• Much more

Plus, our cards always deliver:

  • Unlimited 1.5% cash back on every purchase
  • Exclusive deals & discounts
  • Free Picture Perfect™ customization

Apply today.

Eligibility & conditions apply.


auto insurance

Understanding Auto Insurance

After buying a new or used vehicle, your next step should be getting it insured. Auto insurance, after all, can save you a lot of money on repairs, hospital stays, and even property damage. Most states require drivers to carry insurance, but it’s important to understand what you’ll need before you hit the road. Here are the main auto policy categories.


This pays for the other person’s damage and injuries when an accident is your fault. If the accident is caused by the other driver, his or her liability insurance pays for your repairs and medical bills. Getting this is usually mandatory, though the levels of coverage may vary. In Utah, for example, you are required to have a minimum of $25,000 for bodily injury per person, $65,000 for bodily injury total per accident, $15,000 for property damage per accident, or $80,000 total for bodily injury and property damage. This may sound like a lot but, remember, this is not the premium you’re paying the insurance company, it’s the coverage you’re getting from it.

Personal injury protection (PIP)

Also necessary in some states, personal injury protection is primarily for the cost of accident injuries. Utah law requires that you have a minimum of $3,000 per person. It is also known as no-fault insurance, because it gives you additional financial protection, regardless of who caused the accident.


No matter who’s at fault, this insurance pays for your vehicle’s repairs when you’re in an accident. Collision coverage comes in handy when the damage total is more than what the other driver’s insurance can pay. Additionally, if the vehicle is unrepairable, it will provide payment at the actual cash value. It’s optional in most states, but many lenders require that you carry collision until your car is paid off.


Sometimes vehicles get wrecked by things other than cars & trucks. Comprehensive coverage takes care of damage due to fire, hail, flooding, tornados, theft, vandalism or even if you hit an animal. Once again, it’s optional, but it’s a good investment if your vehicle has an expensive price tag.

Uninsured motorist

This pays for car repairs and medical expenses if the other driver isn’t covered. It’s estimated that one in seven drivers on the road are uninsured or are underinsured, which means that you could end up facing the costs of the crash if the wrong person hits your vehicle.

There are, of course, other types of auto insurance, such as rental reimbursement, where you’ll get a loaner if your car isn’t drivable, but these five are the most prevalent. Discuss all options with an insurance agent, then decide what’s best for you and your vehicle.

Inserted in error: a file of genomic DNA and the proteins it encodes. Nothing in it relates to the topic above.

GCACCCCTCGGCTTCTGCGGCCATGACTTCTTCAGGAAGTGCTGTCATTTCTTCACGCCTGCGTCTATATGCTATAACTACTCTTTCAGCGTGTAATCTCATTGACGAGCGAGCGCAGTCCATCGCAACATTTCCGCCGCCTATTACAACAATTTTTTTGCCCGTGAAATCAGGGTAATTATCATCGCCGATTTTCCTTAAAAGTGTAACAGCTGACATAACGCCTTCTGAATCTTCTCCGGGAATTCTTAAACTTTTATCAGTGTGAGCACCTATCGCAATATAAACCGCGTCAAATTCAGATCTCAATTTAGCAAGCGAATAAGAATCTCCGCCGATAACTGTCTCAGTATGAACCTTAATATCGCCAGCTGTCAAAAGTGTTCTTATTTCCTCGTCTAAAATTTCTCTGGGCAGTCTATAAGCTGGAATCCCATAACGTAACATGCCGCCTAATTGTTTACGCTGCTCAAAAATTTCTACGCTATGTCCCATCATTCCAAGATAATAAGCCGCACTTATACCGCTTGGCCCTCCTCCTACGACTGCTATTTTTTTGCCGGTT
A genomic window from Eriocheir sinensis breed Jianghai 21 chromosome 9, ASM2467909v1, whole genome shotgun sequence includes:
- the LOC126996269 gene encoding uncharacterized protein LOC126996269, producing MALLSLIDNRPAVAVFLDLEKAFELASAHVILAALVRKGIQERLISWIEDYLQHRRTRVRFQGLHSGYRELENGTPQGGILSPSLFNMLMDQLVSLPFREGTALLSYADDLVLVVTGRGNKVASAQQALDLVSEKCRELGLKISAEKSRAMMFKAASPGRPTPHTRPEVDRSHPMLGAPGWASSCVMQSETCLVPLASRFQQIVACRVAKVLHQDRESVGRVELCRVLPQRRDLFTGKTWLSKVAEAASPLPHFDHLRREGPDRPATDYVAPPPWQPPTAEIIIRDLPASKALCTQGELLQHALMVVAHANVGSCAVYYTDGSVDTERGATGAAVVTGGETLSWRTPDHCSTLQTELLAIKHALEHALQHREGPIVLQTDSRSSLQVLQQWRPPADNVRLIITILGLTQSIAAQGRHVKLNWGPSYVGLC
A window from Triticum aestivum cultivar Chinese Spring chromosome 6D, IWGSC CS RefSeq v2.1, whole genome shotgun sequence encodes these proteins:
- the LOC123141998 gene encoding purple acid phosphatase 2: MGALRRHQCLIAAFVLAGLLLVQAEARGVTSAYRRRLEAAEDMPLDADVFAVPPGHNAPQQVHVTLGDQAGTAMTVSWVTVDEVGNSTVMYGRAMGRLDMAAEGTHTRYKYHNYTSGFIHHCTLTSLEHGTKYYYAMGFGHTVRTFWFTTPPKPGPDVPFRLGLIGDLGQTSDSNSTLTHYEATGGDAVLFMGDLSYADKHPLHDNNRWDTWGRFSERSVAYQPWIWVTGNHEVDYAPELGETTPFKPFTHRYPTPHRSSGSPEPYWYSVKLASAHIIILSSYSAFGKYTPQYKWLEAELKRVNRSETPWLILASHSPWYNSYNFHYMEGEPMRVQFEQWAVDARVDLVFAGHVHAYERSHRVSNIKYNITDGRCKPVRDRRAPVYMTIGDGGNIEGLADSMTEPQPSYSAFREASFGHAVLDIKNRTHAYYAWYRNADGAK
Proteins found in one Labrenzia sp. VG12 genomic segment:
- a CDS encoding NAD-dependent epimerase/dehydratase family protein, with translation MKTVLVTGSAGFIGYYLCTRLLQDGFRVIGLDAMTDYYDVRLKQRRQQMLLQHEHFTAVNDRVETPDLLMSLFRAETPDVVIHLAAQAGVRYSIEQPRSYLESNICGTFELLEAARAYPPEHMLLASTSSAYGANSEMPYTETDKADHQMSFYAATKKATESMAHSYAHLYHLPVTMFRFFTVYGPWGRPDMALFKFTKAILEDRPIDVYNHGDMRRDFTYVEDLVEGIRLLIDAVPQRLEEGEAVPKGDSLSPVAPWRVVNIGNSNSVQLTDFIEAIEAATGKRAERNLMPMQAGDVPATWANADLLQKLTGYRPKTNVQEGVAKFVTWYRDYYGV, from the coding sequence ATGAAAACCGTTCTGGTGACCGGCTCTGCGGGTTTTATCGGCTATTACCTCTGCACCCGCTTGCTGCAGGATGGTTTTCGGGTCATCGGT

used car

Five Steps to Take Before Buying a Used Car

It’s an exciting experience to buy a used car—especially when you finally find the make, model & color you want—at a price that looks like a good deal. However, before you get caught up in the process and sign the paperwork, here are five steps you should take.

Do your research

Don’t make a final decision the first time you visit a dealership or private seller. First, look up the vehicle online and, if applicable, the dealer. Use NADA or similar guides to check the value and read what others who own the same type of car are saying. You can even find repair records if you have the vehicle identification number (VIN).

Take a test drive

The best way to get to know a used car or truck is to drive it. Create a checklist beforehand so you don’t overlook anything. And don’t just take it around the block, either; see how it handles at various speeds on different roads. Use each of your senses by looking for excessive wear and tear, listening for strange rattles, knocks and squeaks and determining if the heater or air conditioner is generating odd smells. Press all the buttons, flip the switches, and turn on the lights to be certain everything is in working order.

Get a second opinion

While you’re out test-driving, take it to a friend or family member’s house. Talk to them about the mileage, the seller, the price and anything else that’s on your mind. This will give you the valuable perspective of an outsider who might be able to uncover red flags you can’t.

Visit the mechanic

If you’re not well versed in vehicle maintenance, you might consider going to an auto repair shop and getting a pre-purchase inspection. The mechanic can likely discover things you wouldn’t find just from looking under the hood. These normally run around $100, but spending a little upfront could save you from expensive repairs in the future.

Get preapproved

Never wait until the last minute to think about financing. Getting preapproved for an auto loan will help ensure you get the lowest possible rate. Plus, you can choose your lender instead of relying on expensive dealer offers. This will speed up the buying process when you’re ready. America First even delivers instant online approvals so you can get an idea of what you can afford before you even set foot on a used car lot.